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(Reprinted from the May 10, 2004 email newsletter IAC Express.)
Issue Number 459 May 10, 2004
Contents of this Issue
- Reminder: Spring is the time to encourage adult patients to get a tetanus-diphtheria booster
- New edition: "International Travel and Health 2004" now available on the WHO website
ABBREVIATIONS: AAFP, American Academy of Family Physicians; AAP, American Academy of Pediatrics; ACIP, Advisory Committee on Immunization Practices; CDC, Centers for Disease Control and Prevention; FDA, Food and Drug Administration; IAC, Immunization Action Coalition; MMWR, Morbidity and Mortality Weekly Report; NIP, National Immunization Program; VIS, Vaccine Information Statement; VPD, vaccine-preventable disease; WHO, World Health Organization.
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May 10, 2004
REMINDER: SPRING IS THE TIME TO ENCOURAGE ADULT PATIENTS TO GET A TETANUS-DIPHTHERIA BOOSTER
Springtime finds people of all ages heading outside to garden, picnic, and have fun in the sun. Outdoor recreation can create problems, however, and one of them is potential tetanus exposure. According to CDC, 31% of reported tetanus-related injuries occur in yards, gardens, and farms, and another 23% occur in other outdoor locations.
Given the popularity of gardening and other outdoor activities, it's important that health professionals make sure patients, particularly older patients, are fully and currently immunized against tetanus (and diphtheria). According to an MMWR surveillance report, in 1998-2000, only 40% of persons 65 years and older reported receiving a booster dose of tetanus toxoid in the previous 10 years, and 75% of reported tetanus deaths occurred among patients 60 years of age or older. Clearly, many older adults are not adequately immunized against tetanus and some are suffering and dying as a result. Other at-risk populations include persons of Hispanic ethnicity, older diabetics, injection-drug users, pregnant women, persons with philosophical objections to vaccines, and persons who might not have received a primary series (e.g., immigrants). (Source: " Tetanus Surveillance--United States, 1998-2000." MMWR, June 20, 2003, Vol. 52[SS03].)
An array of free tetanus information for patients and professionals is available from the following sources:
- For a variety of materials, including a patient-education brochure that can be downloaded or ordered free of charge, visit the National Foundation for Infectious Diseases website at www.nfid.org/powerof10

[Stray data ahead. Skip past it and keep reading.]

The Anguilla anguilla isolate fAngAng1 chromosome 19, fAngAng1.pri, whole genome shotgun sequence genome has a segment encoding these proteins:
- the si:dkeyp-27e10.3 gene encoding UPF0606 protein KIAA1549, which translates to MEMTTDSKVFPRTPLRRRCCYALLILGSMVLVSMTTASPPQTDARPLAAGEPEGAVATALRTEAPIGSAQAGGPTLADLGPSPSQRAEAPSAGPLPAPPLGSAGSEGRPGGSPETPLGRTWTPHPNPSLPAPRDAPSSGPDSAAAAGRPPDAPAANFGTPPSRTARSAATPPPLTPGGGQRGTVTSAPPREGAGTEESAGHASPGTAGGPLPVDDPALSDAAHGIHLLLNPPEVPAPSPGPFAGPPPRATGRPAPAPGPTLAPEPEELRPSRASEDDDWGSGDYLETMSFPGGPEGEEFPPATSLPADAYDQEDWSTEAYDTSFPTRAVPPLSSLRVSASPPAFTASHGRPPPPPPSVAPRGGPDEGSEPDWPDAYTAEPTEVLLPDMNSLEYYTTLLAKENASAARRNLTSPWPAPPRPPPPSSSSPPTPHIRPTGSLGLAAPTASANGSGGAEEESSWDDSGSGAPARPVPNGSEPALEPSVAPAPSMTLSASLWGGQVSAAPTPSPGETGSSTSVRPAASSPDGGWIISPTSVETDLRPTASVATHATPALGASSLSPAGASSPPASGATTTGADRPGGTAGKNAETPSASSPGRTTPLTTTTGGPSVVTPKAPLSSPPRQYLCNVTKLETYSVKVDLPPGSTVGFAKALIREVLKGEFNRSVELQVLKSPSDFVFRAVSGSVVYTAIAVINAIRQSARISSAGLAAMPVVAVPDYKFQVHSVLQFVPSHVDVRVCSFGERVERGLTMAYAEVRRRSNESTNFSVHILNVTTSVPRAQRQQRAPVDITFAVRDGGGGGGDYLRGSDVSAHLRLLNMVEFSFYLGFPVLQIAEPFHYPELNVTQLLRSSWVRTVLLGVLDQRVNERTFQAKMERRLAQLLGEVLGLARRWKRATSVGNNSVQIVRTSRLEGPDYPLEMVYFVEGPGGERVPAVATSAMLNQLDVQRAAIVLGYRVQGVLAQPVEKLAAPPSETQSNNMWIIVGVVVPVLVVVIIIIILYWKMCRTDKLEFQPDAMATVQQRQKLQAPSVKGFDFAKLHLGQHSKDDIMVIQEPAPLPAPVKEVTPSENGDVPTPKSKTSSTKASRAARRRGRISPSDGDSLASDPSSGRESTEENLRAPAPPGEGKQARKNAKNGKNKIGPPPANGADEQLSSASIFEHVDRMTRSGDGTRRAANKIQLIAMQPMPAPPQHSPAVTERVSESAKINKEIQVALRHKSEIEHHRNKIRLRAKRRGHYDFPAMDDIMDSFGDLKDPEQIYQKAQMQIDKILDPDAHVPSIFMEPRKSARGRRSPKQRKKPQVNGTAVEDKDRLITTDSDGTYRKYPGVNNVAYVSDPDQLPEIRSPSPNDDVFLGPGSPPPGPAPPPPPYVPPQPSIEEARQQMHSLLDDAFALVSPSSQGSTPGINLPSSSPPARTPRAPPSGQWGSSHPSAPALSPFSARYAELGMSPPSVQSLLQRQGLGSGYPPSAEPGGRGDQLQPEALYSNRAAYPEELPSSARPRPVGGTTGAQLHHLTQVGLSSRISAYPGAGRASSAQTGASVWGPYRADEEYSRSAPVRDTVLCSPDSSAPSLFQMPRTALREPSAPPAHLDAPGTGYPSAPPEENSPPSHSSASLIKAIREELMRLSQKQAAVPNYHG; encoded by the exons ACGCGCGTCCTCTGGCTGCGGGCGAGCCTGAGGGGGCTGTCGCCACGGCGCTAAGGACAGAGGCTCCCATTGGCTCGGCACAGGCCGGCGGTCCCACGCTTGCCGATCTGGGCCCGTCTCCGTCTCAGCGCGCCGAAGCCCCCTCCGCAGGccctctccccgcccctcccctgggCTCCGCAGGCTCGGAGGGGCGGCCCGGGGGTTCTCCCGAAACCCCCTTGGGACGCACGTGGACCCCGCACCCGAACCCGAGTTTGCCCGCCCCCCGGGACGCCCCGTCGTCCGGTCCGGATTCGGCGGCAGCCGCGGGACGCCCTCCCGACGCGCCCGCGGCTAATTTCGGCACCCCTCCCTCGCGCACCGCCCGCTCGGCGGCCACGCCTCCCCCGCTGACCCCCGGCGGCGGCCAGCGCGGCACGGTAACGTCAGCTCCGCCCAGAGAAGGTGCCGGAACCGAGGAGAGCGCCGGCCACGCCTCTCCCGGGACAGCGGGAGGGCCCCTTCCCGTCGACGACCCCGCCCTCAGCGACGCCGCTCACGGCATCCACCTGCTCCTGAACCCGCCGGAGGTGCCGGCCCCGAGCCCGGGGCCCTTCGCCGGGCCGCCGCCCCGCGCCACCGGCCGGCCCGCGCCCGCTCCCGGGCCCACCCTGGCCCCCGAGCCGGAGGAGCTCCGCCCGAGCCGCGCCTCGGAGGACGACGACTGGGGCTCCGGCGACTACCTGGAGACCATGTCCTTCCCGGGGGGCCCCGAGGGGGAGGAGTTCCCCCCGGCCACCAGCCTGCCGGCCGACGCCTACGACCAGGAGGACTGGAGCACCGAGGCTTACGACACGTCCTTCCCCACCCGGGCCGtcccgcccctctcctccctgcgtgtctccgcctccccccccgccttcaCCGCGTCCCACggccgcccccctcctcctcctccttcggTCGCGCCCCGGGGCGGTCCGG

- For professional resources, including a clinical information slide set, international travel information, and excerpts from the "Pink Book," visit the CDC website at www.cdc.gov/nip/menus/diseases.htm#tetanus
- For journal articles, recommendations, state laws, case histories, photos, and other resources, visit the IAC website at www.immunize.org/tetanus
- For VISs for tetanus and diphtheria vaccine (Td) in 28 languages, go to: www.immunize.org/vis/index.htm#td
- For VISs for diphtheria, tetanus, and acellular pertussis vaccine (DTaP) in 28 languages, go to: www.immunize.org/vis/index.htm#dtap
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May 10, 2004
NEW EDITION: "INTERNATIONAL TRAVEL AND HEALTH 2004" NOW AVAILABLE ON THE WHO WEBSITE
Newly available on the WHO website, "International Travel and Health 2004" offers guidance on the full range of health risks likely to be encountered at specific destinations and associated with different types of travel--from business, humanitarian, and leisure travel to backpacking and adventure tours. The information is intended to help the medical profession be fully aware of potential risks and to provide appropriate advice regarding vaccinations, protection against insects and other disease vectors, and safety in different environmental settings.
To allow for regular updates, the 2004 edition is available online only. To access it, go to: http://www.who.int/ith and click on the chapter titles at the top of the screen.
We hope you will forward this e-newsletter to others.
Managing Editor: Dale Thompson (email@example.com)
Editorial Assistant: Janelle Tangonan Anderson (firstname.lastname@example.org)
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past issues, please visit www.immunize.org/express.
This publication is supported in part by Grant No. U66/CCU518372 from the National Immunization Program, CDC, and Grant No. U50/CCU523259 from the Division of Viral Hepatitis, CDC. Its contents are solely the responsibility of IAC and do not necessarily represent the official views of CDC.
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